Seeing as how it was brought up in another thread, I was just wondering if anyone knew. When a diocese increases in terms of population, does it separate into smaller dioceses or does it remain one diocese. If it remains one diocese, are there any rules in place to deal with a situation where a bishop is unable to fulfill all the duties of his office regardless of good health and/or the assistance of auxiliaries? Does he get more auxiliaries, or what? If this belongs somewhere else, well, I figured this seemed the best place for it considering the forum’s description.
I think the best answer is “it depends.” For example, a diocese that is rather dispersed geographically is probably more likely to be divided into two dioceses than a diocese that is already quite compact. For example, it makes less sense to have a diocese of “North Chicago” “South Chicago” and “West Chicago Suburbs” than it does to keep one diocese, even though that diocese has grown quite large.
It probably also depends on whether there is a second relatively large city within the diocese that would be a logical place to base a new see.
Many larger dioceses are divided into several deaneries or groupings of parishes that have similar geographic locations and characteristics. The bishop or archbishop probably relies on the dean or head of that deanery for assistnace in matters relating to those parishes. In addition to the auxiliary bishops, there are usually several other priests who help administer various functions of the diocese. I’m not sure how much of this is governed by canon law or other formal rules, but that is how it seems to work in practice.
The link belows gives a good overview of the leadership structure for the Archdiocese of St. Louis (my home diocese) which is probably pretty typical of a mid-to-large sized diocese in the USA:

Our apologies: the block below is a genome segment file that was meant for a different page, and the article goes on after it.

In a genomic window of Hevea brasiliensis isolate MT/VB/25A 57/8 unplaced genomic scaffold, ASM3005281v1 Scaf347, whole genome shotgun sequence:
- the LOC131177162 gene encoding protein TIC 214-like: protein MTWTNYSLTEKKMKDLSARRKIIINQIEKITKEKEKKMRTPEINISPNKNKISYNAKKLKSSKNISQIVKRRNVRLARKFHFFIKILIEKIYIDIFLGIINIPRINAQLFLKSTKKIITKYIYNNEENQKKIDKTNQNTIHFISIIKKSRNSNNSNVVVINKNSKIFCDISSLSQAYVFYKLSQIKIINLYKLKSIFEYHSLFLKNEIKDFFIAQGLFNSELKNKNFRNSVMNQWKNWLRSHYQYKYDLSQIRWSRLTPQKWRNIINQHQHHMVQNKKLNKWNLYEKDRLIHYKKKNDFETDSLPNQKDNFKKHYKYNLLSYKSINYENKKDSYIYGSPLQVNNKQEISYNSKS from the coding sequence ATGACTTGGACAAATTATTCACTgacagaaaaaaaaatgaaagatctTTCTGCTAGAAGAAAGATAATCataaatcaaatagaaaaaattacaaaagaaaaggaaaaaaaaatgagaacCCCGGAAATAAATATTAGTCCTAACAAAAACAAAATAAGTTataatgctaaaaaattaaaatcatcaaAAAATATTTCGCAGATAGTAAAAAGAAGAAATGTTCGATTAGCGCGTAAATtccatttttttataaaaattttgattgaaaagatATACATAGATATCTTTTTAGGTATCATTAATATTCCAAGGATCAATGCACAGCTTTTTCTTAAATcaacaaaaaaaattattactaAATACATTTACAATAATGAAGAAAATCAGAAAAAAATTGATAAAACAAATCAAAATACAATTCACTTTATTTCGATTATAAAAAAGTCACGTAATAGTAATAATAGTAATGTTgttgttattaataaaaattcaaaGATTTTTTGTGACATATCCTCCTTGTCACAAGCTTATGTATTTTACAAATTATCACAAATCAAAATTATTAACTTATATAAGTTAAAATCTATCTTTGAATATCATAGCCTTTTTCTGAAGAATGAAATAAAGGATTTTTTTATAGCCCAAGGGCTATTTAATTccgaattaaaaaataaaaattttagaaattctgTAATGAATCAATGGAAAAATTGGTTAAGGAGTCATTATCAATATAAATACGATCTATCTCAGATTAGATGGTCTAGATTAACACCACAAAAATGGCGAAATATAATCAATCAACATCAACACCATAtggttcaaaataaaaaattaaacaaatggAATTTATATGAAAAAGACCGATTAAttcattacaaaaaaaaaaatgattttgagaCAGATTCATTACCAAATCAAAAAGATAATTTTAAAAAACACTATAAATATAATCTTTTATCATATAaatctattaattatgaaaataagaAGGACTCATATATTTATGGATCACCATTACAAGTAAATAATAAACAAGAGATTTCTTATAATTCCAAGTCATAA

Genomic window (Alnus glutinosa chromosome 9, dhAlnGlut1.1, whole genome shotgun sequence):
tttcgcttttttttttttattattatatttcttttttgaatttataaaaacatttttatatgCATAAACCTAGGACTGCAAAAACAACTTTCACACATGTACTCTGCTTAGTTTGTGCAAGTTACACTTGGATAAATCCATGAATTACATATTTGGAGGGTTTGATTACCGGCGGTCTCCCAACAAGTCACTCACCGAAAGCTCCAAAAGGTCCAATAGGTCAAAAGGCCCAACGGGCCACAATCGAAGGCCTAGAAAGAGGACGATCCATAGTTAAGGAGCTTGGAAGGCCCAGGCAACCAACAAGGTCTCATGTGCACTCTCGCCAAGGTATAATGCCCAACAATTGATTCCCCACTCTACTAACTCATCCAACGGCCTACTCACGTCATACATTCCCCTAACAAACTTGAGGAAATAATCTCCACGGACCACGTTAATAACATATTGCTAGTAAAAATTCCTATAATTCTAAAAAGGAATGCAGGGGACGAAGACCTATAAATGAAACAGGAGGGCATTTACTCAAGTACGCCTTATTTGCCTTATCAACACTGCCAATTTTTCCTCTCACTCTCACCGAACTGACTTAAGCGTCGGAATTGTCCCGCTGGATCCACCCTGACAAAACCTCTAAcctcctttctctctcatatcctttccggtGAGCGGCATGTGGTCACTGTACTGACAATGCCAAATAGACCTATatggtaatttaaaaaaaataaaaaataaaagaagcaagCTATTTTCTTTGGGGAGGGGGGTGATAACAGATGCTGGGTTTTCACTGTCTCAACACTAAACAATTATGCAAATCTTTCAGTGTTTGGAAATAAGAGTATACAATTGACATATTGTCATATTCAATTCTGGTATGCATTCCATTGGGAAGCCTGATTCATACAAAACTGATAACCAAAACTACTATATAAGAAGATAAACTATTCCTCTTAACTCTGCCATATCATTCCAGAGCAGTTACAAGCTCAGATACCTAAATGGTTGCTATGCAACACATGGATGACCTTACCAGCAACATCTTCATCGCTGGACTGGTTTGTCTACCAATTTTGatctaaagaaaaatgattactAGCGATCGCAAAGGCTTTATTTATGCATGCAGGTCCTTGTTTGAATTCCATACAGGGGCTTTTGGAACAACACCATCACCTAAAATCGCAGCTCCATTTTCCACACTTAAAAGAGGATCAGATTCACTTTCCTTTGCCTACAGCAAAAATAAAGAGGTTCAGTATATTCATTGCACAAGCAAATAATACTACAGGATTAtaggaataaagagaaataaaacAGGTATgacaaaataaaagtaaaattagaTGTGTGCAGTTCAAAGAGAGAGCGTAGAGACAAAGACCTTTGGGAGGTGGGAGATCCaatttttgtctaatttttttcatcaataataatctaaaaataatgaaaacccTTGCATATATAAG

Thanks. I suppose my next question would be, do you know if the Most Reverend Robert J. Hermann attends all regularly scheduled parish confirmations of young people, not Easter Vigil, or does he require assistance to ensure everyone is confirmed within a certain time frame. Hmm, I suppose that would depend on whether or not he puts a time frame on when they can be confirmed. This thread is somewhat linked with the other one regarding confirmations and abbots, which is why I ask. Seeing as how your diocese is much larger than mine, the practice is going to be different, so I’m curious.
I don’t know. Back when I was confirmed (over 15 years ago) I think we had 2 auxilary bishops (plus our archbishop), one of whom confirmed my class. I guess in a smaller diocese the bishop is much more likely to take on a variety of tasks himself, while in a larger diocese more tasks (including confirmations) will have to be delegated. I hadn’t looked at the other thread before replying.
Thre is no set rule. The Archdiocese of Atlanta, while not as densely populated with Catholics as some of its northern counterparts, is huge in area, covering two-thirds of the state. Archbishop Wilton Gregory has no auxilary bishops, and neither did his predecessor, John Francis Donoghue. Yet these archbishops, the latter of whom is now retired, handle most of the confirmations. Occasionally the vicar general, a monsignor, is also deputized to confirm, when needed. Yet other dioceses smaller in size have several auxilary bishops who handle confirmations, or a visiting bishop or abbot may also assist when authorized to do so.